>>> call flow should be written in Fast AGI. I can't see any upside of
>>> using extensions.conf or AEL. Using a real programming language is
>>> considerably easier, faster and more powerful, all the necessary
>>> tools already exist and most importantly, execution is significantly
>>> faster. In my case, after rewriting my dialplan in Python, call
>>> preparation time fell from 2.5 seconds to a mere 50 milliseconds.
>>> On 04. 01. 2022. 20:53, asterisk at phreaknet.org wrote:
>>>> Hi, folks,
>>>> Hope everyone's year is off to a good start. It was suggested
>>>> on one of my code reviews to post here for discussion so here this is:
>>>> The PBX core, when it parses the dialplan on reload, catches a
>>>> small number of syntax errors, such as forgetting a trailing ) or
>>>> priority number, things like that.
>>>> However, there are a lot of dialplan problems that represent
>>>> potentially valid syntax that will cause an error at runtime, such
>>>> as branching to somewhere that doesn't exist. The dialplan will
>>>> reload with no errors, since there isn't a syntax issue, but at
>>>> runtime, the call will fail (and most likely crash). I found over
>>>> the years that a lot of these were often simple typos or issues
>>>> that were easily fixed but wasted a lot of time in finding solely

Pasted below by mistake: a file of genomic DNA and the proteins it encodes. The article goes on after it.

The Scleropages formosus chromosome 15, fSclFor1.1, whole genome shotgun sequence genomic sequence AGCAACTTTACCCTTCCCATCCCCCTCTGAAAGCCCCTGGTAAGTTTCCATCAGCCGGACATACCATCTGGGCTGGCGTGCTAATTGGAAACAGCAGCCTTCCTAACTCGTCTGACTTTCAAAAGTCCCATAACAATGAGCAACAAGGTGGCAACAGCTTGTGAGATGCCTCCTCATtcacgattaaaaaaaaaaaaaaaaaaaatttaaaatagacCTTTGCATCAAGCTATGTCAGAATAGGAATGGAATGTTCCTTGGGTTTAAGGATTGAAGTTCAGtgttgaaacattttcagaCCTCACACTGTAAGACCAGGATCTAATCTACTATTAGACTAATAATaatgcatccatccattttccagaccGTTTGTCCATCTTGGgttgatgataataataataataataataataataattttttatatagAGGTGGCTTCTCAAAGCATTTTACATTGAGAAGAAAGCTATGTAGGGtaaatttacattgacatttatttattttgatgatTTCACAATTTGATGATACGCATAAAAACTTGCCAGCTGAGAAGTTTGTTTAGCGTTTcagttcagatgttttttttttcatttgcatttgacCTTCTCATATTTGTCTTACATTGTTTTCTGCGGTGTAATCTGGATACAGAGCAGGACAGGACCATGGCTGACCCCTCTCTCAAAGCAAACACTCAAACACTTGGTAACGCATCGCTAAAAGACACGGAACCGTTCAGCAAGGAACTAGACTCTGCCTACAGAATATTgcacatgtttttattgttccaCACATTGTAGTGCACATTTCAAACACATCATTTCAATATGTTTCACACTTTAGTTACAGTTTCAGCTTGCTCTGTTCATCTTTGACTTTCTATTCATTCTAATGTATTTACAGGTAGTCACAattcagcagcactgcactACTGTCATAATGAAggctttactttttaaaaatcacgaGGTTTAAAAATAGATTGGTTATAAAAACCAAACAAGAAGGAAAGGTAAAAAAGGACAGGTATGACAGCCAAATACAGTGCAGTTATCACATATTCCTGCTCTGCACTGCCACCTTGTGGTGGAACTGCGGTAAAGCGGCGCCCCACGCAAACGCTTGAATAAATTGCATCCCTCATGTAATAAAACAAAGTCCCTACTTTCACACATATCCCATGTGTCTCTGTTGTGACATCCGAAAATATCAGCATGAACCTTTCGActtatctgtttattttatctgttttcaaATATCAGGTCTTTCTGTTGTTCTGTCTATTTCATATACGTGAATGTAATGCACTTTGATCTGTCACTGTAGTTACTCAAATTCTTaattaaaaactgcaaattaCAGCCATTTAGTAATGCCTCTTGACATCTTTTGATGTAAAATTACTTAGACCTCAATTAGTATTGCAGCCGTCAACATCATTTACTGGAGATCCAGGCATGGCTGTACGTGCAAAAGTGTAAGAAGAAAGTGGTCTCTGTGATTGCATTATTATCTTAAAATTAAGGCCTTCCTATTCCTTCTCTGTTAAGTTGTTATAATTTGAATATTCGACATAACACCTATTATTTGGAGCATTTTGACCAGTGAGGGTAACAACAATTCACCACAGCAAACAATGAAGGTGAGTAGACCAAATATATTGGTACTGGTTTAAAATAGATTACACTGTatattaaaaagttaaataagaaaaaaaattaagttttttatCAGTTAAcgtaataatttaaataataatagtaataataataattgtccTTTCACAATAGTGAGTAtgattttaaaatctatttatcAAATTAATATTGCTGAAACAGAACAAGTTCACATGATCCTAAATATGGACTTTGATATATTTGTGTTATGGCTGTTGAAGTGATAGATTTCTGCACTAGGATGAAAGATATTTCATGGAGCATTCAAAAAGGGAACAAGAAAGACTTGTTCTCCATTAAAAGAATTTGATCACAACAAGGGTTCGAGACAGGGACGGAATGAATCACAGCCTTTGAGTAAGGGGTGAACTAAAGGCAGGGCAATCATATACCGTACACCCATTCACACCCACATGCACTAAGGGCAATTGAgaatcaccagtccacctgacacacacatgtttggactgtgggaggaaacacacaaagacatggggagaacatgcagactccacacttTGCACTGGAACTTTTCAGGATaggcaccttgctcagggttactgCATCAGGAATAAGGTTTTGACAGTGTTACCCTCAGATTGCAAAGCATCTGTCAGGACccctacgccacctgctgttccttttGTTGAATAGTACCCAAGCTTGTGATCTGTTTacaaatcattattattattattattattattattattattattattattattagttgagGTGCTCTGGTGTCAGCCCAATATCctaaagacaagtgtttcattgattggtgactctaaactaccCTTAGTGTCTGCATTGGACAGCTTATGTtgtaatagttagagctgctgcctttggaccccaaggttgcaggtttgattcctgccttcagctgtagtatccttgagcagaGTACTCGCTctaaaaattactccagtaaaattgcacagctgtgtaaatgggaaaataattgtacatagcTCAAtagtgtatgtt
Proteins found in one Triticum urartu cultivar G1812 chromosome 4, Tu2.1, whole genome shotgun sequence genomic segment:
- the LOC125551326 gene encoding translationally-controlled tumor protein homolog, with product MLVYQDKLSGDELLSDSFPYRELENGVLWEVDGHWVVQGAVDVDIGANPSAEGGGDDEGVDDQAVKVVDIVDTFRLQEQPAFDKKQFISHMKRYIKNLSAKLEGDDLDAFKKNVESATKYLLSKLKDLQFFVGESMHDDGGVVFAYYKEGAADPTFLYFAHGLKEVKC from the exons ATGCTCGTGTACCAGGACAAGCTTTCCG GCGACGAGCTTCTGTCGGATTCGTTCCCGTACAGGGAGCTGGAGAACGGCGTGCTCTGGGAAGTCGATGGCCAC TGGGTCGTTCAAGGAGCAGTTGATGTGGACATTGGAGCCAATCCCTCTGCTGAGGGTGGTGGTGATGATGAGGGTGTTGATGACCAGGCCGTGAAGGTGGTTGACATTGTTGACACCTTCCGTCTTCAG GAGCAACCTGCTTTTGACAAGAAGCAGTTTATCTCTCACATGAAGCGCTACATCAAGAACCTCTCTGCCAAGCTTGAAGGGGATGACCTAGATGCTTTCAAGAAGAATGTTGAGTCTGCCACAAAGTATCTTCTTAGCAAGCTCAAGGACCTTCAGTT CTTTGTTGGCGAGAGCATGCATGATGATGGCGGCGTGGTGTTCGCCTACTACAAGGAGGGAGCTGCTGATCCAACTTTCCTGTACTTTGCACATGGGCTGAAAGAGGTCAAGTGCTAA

>>>> in the "test, test, test" approach. Another common grievance I hear
>>>> time to time about the dialplan is most issues are caught at
>>>> runtime, not "compile time" (i.e. dialplan reload).
>>>> One thing I've done to catch typos and syntax errors is run some
>>>> scripts that try to validate my dialplan for me by using a number
>>>> of regex-based scripts which scan the dialplan. Among other things,
>>>> this finds branches to places that don't exist, unused/dead code in
>>>> the dialplan that isn't referenced anywhere, attempts to play audio
>>>> files that don't exist, etc. In doing so, we can catch an even
>>>> greater percentage of these kinds of issues in advance, rather than
>>>> sitting around and waiting for a fallthrough at runtime, then
>>>> remedying the issue after it's already caused an issue.
>>>> It works *okay* - this has helped A LOT in finding these problems
>>>> before they are encountered at runtime, and finding problems I
>>>> didn't even know existed - but it is *very* slow and probably takes
>>>> 30 seconds to run on my dialplan (which is a few 10,000s of lines).